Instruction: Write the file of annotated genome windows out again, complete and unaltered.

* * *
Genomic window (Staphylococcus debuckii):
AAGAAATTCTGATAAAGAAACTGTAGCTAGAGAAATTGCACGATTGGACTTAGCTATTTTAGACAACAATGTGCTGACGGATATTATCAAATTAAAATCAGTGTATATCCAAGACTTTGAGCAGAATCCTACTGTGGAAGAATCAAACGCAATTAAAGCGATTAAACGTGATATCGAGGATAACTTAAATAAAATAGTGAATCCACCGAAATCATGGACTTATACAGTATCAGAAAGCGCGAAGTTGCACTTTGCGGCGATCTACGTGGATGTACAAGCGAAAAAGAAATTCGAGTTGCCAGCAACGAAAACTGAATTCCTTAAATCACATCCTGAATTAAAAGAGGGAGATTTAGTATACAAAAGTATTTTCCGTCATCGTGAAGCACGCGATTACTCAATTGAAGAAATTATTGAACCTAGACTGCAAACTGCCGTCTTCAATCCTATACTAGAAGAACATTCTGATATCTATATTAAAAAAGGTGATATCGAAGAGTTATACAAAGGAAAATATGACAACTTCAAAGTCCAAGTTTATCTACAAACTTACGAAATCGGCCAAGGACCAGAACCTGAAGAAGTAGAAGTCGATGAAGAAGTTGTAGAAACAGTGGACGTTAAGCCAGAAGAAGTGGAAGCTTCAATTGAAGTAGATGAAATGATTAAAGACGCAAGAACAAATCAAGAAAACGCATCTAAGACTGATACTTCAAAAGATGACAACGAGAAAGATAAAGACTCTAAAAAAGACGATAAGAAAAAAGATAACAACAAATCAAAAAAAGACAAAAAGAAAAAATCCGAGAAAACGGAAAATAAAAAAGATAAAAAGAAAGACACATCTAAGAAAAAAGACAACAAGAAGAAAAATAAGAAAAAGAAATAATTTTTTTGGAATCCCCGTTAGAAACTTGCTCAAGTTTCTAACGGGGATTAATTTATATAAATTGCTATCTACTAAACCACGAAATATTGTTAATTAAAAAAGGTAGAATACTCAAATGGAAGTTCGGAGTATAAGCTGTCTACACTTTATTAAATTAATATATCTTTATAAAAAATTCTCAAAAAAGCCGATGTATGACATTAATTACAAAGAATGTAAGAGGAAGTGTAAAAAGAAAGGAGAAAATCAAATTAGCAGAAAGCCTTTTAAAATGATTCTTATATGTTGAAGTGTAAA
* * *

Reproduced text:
Genomic window (Staphylococcus debuckii):
AAGAAATTCTGATAAAGAAACTGTAGCTAGAGAAATTGCACGATTGGACTTAGCTATTTTAGACAACAATGTGCTGACGGATATTATCAAATTAAAATCAGTGTATATCCAAGACTTTGAGCAGAATCCTACTGTGGAAGAATCAAACGCAATTAAAGCGATTAAACGTGATATCGAGGATAACTTAAATAAAATAGTGAATCCACCGAAATCATGGACTTATACAGTATCAGAAAGCGCGAAGTTGCACTTTGCGGCGATCTACGTGGATGTACAAGCGAAAAAGAAATTCGAGTTGCCAGCAACGAAAACTGAATTCCTTAAATCACATCCTGAATTAAAAGAGGGAGATTTAGTATACAAAAGTATTTTCCGTCATCGTGAAGCACGCGATTACTCAATTGAAGAAATTATTGAACCTAGACTGCAAACTGCCGTCTTCAATCCTATACTAGAAGAACATTCTGATATCTATATTAAAAAAGGTGATATCGAAGAGTTATACAAAGGAAAATATGACAACTTCAAAGTCCAAGTTTATCTACAAACTTACGAAATCGGCCAAGGACCAGAACCTGAAGAAGTAGAAGTCGATGAAGAAGTTGTAGAAACAGTGGACGTTAAGCCAGAAGAAGTGGAAGCTTCAATTGAAGTAGATGAAATGATTAAAGACGCAAGAACAAATCAAGAAAACGCATCTAAGACTGATACTTCAAAAGATGACAACGAGAAAGATAAAGACTCTAAAAAAGACGATAAGAAAAAAGATAACAACAAATCAAAAAAAGACAAAAAGAAAAAATCCGAGAAAACGGAAAATAAAAAAGATAAAAAGAAAGACACATCTAAGAAAAAAGACAACAAGAAGAAAAATAAGAAAAAGAAATAATTTTTTTGGAATCCCCGTTAGAAACTTGCTCAAGTTTCTAACGGGGATTAATTTATATAAATTGCTATCTACTAAACCACGAAATATTGTTAATTAAAAAAGGTAGAATACTCAAATGGAAGTTCGGAGTATAAGCTGTCTACACTTTATTAAATTAATATATCTTTATAAAAAATTCTCAAAAAAGCCGATGTATGACATTAATTACAAAGAATGTAAGAGGAAGTGTAAAAAGAAAGGAGAAAATCAAATTAGCAGAAAGCCTTTTAAAATGATTCTTATATGTTGAAGTGTAAA